Erebus memorial scrapped at Taurarua / Dove-Myer Robinson Park

The Ministry of Culture has scrapped the controversial Erebus plane crash memorial at Taurarua / Dove-Myer Robinson Park in Tāmaki Makaurau.

The ministry blames the extreme weather events in Auckland over recent months, saying it will find another location.

"Following unprecedented and extreme weather in Tāmaki Makaurau Auckland earlier this year, and the significant damage to the coastline near the site for the memorial, Manatū Taonga Ministry for Culture and Heritage commissioned updated geotechnical engineering advice to ensure the design of the memorial is appropriate both now, and in the future." Culture and Heritage chief executive Laulu Mac Leauanae said.

"The updated advice shows that building the memorial at the Taurarua / Dove-Myer Robinson Park is no longer suitable or safe for the long term," Leauanae Laulu Mac Leauanae says.

While the memorial had support from the governing boards of the Ngāti Whātua Ōrākei Trust and Auckland Council, it had proved unpopular with many Māori leaders and Pākehā activists who had occupied the area since 2021 to prevent the start of construction.

Dame Rangimārie Naida Glavish (Ngāti Whātua), a member of the Māori Heritage Council opposed the site's proximity to the former Mataharehare Pā site, and the environmental impact of the $3.5 million concrete structure.

The threat to roots of a 180-year-old pōhutukawa tree, and the fact that the park has no association with the tragedy, were also of concern.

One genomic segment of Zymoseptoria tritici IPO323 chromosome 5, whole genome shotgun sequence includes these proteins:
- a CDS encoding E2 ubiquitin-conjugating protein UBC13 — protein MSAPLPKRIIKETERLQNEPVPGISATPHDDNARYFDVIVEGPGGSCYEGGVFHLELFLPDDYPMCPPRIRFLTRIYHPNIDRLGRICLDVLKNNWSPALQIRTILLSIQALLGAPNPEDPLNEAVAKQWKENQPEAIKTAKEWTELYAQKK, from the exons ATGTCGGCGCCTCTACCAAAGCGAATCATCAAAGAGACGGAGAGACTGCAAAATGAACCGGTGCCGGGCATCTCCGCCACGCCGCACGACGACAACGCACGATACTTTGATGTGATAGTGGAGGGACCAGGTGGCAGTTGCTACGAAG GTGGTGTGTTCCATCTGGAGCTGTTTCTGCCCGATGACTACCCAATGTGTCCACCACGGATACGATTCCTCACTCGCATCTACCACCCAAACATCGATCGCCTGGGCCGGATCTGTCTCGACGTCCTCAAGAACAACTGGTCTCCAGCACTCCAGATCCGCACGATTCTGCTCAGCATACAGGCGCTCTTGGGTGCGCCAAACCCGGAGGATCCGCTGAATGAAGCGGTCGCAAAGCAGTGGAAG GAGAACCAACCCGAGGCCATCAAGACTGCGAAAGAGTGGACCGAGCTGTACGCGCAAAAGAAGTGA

"I question the validity of the information given to Ōrākei marae for approval," she said in 2021, referring to the Ministry for Culture and Heritage Manatū Taonga saying Ngāti Whātua Ōrākei expressed support for the project.

"We've spoken to kaumātua who live in Ōkahu Bay and live next to Mataharehare who are not happy with what will be a huge monstrosity that looks like a flight path in the middle of a park," Glavish said.

Laulu Mac Leauanae says today's announcement has been tough for whānau who have waited 44 years for a memorial.

"While this setback is undoubtedly difficult to hear, we remain committed to realising the memorial and will be taking time to carefully consider what the next steps will be," Laulu Mac Leauanae said

"I am speaking directly to the Erebus families when I say that despite this setback, my team at Manatū Taonga and I are absolutely and resolutely committed to securing a home for the National Erebus Memorial that endures for present and future generations of New Zealanders,"

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